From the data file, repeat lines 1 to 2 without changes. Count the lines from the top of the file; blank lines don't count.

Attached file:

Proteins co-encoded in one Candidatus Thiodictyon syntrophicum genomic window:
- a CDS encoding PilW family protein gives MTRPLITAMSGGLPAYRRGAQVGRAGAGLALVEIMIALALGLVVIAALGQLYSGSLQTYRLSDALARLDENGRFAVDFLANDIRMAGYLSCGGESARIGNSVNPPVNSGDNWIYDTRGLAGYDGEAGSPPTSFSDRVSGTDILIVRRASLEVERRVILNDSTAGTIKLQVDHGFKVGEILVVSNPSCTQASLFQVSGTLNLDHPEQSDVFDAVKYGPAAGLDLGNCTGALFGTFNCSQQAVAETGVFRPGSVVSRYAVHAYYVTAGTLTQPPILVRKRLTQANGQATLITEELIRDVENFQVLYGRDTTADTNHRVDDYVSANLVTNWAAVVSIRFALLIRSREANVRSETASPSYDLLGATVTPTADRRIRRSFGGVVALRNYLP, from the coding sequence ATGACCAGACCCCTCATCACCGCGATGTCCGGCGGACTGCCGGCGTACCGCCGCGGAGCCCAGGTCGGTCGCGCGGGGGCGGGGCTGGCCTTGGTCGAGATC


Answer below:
Proteins co-encoded in one Candidatus Thiodictyon syntrophicum genomic window:
- a CDS encoding PilW family protein gives MTRPLITAMSGGLPAYRRGAQVGRAGAGLALVEIMIALALGLVVIAALGQLYSGSLQTYRLSDALARLDENGRFAVDFLANDIRMAGYLSCGGESARIGNSVNPPVNSGDNWIYDTRGLAGYDGEAGSPPTSFSDRVSGTDILIVRRASLEVERRVILNDSTAGTIKLQVDHGFKVGEILVVSNPSCTQASLFQVSGTLNLDHPEQSDVFDAVKYGPAAGLDLGNCTGALFGTFNCSQQAVAETGVFRPGSVVSRYAVHAYYVTAGTLTQPPILVRKRLTQANGQATLITEELIRDVENFQVLYGRDTTADTNHRVDDYVSANLVTNWAAVVSIRFALLIRSREANVRSETASPSYDLLGATVTPTADRRIRRSFGGVVALRNYLP, from the coding sequence ATGACCAGACCCCTCATCACCGCGATGTCCGGCGGACTGCCGGCGTACCGCCGCGGAGCCCAGGTCGGTCGCGCGGGGGCGGGGCTGGCCTTGGTCGAGATC